JOHANNES BRAHMS (1833-1897)

Symphony No. 4 in E minor, Op. 98 (1884-85)

Notes by Michael-Thomas Foumai

I. Allegro non troppo

II. Andante moderato

III. Allegro giocoso

IV. Allegro energico e passionate

1884: FRAMING "PARTNERS"

In 1884, Johannes Brahms began composing his final symphonic offering, the tragic Symphony No. 4 in E minor. Brahms's four symphonies span thirty years of the composer's life, a backdrop to the deep and loving friendship with Clara Wieck-Schumann. He was in love, and while Clara may have reciprocated, the two stopped short of becoming intimate.

 

King David Kalākaua ruled the Kingdom of Hawaiʻi in 1884, and October 16 marked the death of Princess Bernice Pauahi Bishop (1831-1884), the last descendant of the Kamehameha family. Born Pauahi Pākī, she was the great-granddaughter of Kamehameha the Great. Upon her passing, Pauahi's will established the Kamehameha Schools, and her husband, businessman Charles Reed Bishop, founded The Bishop Museum in her memory. 

 

Mirroring the union of Clara and Robert Schumann, Pauahi was expected to marry Prince Lot Kapuāiwa (Kamehameha V), but against her parent's objections, married Bishop. In memory of her beloved hānai sister, Liliʻuokalani composed "A Chant." It was performed at the state funeral by the choir of the Kawaiaha'o Church on November 2, 1884.

 

THE NEXT BEETHOVEN

Robert Schumann hailed Brahms as the next Beethoven in 1853. In her diary, Clara described the dashing young Brahms as "one of those who comes as if sent straight from God. He will first find the true field for his genius when he begins to write for orchestra." However, one does not simply become Beethoven. Brahms took 21 years to compose the First Symphony (1855-76), and with its success, he overcame his apprehensions, speedily producing the next three in nine years. 

 

With each new symphony, Clara lovingly encouraged and mentored Brahms in letter form. Upon receiving the piano version of Symphony No. 2 in D major, Clara wrote from Berlin on December 24, 1877, "I received the Symphony with the greatest joy. If only I could keep it written as it is by your own hand, what a magnificent possession it would be." Six years later, Brahms posted his Symphony No.3 in F major, and on February 11, 1884, Clara replied, "Dear Johannes, my heart is so full. I have spent such happy hours with your wonderful creation. What a work, what a poem. All the movements seem to be one piece, one beat of the heart."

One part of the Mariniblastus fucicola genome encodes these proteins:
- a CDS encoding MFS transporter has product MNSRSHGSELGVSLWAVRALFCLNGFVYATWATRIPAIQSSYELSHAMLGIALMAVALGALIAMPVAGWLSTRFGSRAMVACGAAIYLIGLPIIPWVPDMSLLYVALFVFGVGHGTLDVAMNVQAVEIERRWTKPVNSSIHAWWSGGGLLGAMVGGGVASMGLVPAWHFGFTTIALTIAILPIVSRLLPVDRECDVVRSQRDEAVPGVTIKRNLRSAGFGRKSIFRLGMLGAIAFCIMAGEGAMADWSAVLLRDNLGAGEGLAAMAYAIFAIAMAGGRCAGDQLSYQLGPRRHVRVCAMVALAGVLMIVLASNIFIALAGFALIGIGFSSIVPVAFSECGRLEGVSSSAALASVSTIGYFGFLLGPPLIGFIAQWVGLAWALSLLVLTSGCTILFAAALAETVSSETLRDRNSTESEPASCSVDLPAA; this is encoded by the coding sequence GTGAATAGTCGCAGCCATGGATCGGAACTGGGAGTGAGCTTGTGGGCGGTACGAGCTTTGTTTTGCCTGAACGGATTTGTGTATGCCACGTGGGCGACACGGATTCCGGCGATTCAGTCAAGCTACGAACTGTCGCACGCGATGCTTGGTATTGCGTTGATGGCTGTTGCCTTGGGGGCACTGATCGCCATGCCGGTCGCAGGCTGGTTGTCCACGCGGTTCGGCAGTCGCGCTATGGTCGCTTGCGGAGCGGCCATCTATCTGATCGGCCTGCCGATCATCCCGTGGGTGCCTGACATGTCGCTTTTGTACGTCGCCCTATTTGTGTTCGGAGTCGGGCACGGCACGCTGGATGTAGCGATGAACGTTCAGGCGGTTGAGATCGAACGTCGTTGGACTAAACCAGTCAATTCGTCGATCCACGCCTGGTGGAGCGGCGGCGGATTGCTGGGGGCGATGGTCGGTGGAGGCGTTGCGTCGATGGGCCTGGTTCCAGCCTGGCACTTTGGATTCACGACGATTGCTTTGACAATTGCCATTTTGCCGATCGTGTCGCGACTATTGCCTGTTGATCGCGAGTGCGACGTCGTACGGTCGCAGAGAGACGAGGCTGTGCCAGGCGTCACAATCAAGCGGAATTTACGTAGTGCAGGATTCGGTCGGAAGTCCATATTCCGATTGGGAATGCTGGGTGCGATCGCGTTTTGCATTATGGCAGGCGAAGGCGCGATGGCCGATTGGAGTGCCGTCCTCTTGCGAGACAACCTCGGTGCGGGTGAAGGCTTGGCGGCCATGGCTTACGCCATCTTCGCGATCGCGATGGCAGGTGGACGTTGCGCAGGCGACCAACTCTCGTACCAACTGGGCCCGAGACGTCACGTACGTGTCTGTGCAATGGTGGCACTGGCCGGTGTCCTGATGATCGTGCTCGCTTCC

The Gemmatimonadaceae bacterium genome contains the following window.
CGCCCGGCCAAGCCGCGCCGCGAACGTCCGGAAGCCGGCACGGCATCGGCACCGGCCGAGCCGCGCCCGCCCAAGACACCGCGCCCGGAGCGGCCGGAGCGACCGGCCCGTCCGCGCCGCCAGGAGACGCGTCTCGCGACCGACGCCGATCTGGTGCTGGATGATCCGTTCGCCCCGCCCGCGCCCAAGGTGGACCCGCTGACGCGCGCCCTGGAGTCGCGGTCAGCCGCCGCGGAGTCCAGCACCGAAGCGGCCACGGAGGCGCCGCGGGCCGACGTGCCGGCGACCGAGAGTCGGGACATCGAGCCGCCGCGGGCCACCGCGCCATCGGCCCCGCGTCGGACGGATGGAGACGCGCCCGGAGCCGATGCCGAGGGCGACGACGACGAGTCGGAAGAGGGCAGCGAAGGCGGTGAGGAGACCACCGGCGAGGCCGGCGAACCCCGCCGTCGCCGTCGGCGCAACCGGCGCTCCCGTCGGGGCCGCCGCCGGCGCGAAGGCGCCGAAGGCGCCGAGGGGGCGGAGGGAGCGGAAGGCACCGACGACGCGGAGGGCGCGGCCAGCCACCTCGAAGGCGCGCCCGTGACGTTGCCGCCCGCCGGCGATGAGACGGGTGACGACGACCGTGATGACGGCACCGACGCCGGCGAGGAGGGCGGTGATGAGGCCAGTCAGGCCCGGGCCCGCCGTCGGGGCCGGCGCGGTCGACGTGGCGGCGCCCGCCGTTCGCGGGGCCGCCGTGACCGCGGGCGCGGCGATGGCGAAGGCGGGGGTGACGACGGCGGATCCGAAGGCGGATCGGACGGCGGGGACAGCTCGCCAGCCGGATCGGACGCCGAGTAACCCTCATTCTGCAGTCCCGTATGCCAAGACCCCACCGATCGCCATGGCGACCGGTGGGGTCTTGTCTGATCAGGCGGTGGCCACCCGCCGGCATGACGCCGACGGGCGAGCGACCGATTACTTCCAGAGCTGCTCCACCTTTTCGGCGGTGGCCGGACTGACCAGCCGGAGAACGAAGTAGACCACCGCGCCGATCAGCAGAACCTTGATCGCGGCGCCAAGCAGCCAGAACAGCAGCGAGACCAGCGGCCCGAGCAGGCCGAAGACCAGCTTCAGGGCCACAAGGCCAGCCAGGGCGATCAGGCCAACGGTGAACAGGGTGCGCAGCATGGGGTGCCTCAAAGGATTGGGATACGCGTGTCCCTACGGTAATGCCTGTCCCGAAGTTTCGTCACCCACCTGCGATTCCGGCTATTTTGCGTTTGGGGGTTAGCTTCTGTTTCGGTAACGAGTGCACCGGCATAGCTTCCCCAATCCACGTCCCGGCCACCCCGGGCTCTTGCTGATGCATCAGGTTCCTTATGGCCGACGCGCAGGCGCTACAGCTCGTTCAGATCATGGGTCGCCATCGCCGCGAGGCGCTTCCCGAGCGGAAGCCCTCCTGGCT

FO(U)R CLARA

Brahms began his last symphony at 52; he had arrived at the age when Beethoven completed his final Ninth Symphony. Where Brahms's First Symphony conquered a C-minor fate with C-major (à la Beethoven's Fifth), the Fourth is grounded in an E-minor purgatory, entrapped from beginning to end; fate now conquers. 

 

In 1854 and 1893, Brahms dedicated the Variations on a Theme by Robert Schumann, Op.9, and then the Intermezzo No. 2, Op. 118, to Clara. While in different keys, they share the same key signature (they are relative, an expression of Robert and Clara Schumann). Should E-minor represent Brahms, a significant harmony to the Schumann pieces (structural, dominant, but unrelated), its metaphor is a fated platonic friendship.

 

Brahms conducted the premiere on October 25, 1885, with the Ducal Court Orchestra. Between rehearsals, he wrote Clara of the production from Meiningen, Germany, "I have worked long and hard at it, thinking of you all the time and wondering whether it would not perhaps prove a very doubtful pleasure to you." The score runs 40 minutes and calls for two flutes, a piccolo, two oboes, two clarinets, two bassoons, a contrabassoon, four horns, two trumpets, three trombones, timpani, a triangle, and strings.